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Smartphones

Ulefone Power 5 review: rugged phone with four-day battery life and running Android 8.1, it doubles as a power pack

Budget handset won’t win admirers for its looks but has a battery powerful enough to charge a drone, buttons with a satisfyingly tactile click, an adequate camera and the most up-to-date OS. It could be a choice for outdoorsy types

PUBLISHED : Sunday, 03 June, 2018, 5:18pm
UPDATED : Sunday, 03 June, 2018, 7:02pm

Flagship smartphones from big brands increasingly look and feel more and more similar, so leave it to Shenzhen start-ups to experiment with quirky ideas.

Two-year-old Ulefone’s latest release Power 5 comes with a 13,000 mAh battery packed inside. This is almost five times the capacity of the iPhone X’s battery, and more than three times that of the 4,000 mAh battery in the Huawei P20 Pro.

In fact, with the ability to charge other devices via the cable that comes with the phone, the Power 5 can double as a portable battery pack. But how does it perform as a smartphone?

Design and hardware

Considering the battery packed inside, it’s no surprise that the Power 5 is built like a brick. It weighs 330g, is twice as thick as an iPhone X, and has aluminium rails on both sides with visible screws for a bolted-on look.

On the back is a thin layer of faux leather that adds much needed grip, and around the dual camera is another aluminium plate. Though the bezels around the 6-inch LCD display aren’t large, there is an additional bumper above and below the forehead and chin which add to the phone’s overall height.

For a budget smartphone that costs around HK$2,000, the Power 5 is very solidly built. Buttons have a satisfying tactile click, and the fake leather blends into the plastic bumpers and aluminium sides seamlessly.

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Ulefone went with a side-mounted fingerprint sensor that is, unfortunately, a bit hard to reach given the girth of the device. In addition to the standard power button on the side, there’s an extra key on the lower right side dedicated to launching the camera and snapping photos. It may come in handy to some, but I kept accidentally pressing it, triggering the camera app when I’m in the middle of using the phone. There is no option to turn that off.

Like other phones of this type, the Power 5 uses a mid-tier chip set from MediaTek that is solid but can’t compare to Qualcomm’s Snapdragon line in terms of graphic processing. There is 6GB of RAM inside to help keep things running relatively smoothly.

Software and features

The Power 5 surprisingly runs Android 8.1. Typically, tiny Shenzhen brands such as Ulefone source their Android ROM from third-party companies instead of from Google (to save on costs), and while these third-party builds are legitimate Android software, they are often older builds. Almost all budget Shenzhen phones I’ve tested this year run on Android 7.1; the Power 5 is the first to get the latest version of Android.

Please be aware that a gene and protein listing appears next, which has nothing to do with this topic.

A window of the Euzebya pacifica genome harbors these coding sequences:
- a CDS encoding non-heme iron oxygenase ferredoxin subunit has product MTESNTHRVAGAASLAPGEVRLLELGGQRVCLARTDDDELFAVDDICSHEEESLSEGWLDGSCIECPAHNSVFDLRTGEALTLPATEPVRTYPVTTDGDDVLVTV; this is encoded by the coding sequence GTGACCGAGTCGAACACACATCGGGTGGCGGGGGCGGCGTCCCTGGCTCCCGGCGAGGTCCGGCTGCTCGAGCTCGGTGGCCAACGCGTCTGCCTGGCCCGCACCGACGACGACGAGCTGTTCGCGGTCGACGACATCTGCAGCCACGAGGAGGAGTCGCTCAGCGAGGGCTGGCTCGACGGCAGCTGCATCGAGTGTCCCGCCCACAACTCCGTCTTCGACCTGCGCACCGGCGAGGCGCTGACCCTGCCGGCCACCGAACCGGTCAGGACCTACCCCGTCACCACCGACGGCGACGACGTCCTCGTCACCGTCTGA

Considering that most Samsung phones on the street don’t have Android 8.1 yet, this is a big win for Ulefone. It’s a clean, stock Android 8.1 too, so there are no unnecessary apps pre-installed. But conversely, this phone has minimal additional features other than facial unlock.

Performance and battery life

As a basic smartphone the Power 5 handles everything without problems. Apps load fine and when not in use stay in the background behaving normally – meaning they don’t get prematurely killed or take up too much RAM. The Power 5 struggled with frame rate when running graphic-intensive games such as Tekken due to the MediaTek chip set, but lighter games ran fine.

The Power 5’s camera system is serviceable during the day, producing detailed shots that are a bit oversaturated. At night or in dimly lit interiors, however, the camera is borderline useless.

The real issue with this phone is battery life, and it more than delivers in both real-world and benchmark tests.

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I charged the phone fully before I began this review on a Tuesday evening, and the phone lasted until Sunday lunchtime, when it succumbed after about 112 hours of being unplugged. I then topped up the phone again and ran PC Mark’s work battery test 2.0, which tracks how long it takes a phone battery to drain from 80 to 20 per cent when doing intensive tasks non-stop, and the Power 5 scored 32 hours and 19 minutes – by far the best score I’ve ever seen.

For comparison, a Samsung Galaxy S9+ lasts about six and a half hours on the same test.

As mentioned, the Power 5 comes with a USB-C to USB adaptor that allows the phone to charge just about every type of gadget, from iPhones to toy drones.

Conclusion

Considering how unlikely it is for the average city person to go more than a day without access to a smartphone charger, the Power 5’s endurance is ultimately a niche feature that isn’t needed on a daily basis. But the Power 5 could prove useful for outdoorsy types who go on multi-day camping and backpacking trips.

Dimensions: 169.4mm X 80.2mm X 15.8mm

Weight: 330g

Display: 6-inch 1080p LCD panel

Battery: 13,000mAh

OS version reviewed: Android 8.1

Processor: MediaTek MTK 6763

Cameras: 21-megapixel Sony IMX230 sensor with f/1.8 aperture and 5-megapixel secondary camera; 8-megapixel front-facing camera.

Memory: 6GB/64GB

Colours: Black

Price: HK$2,000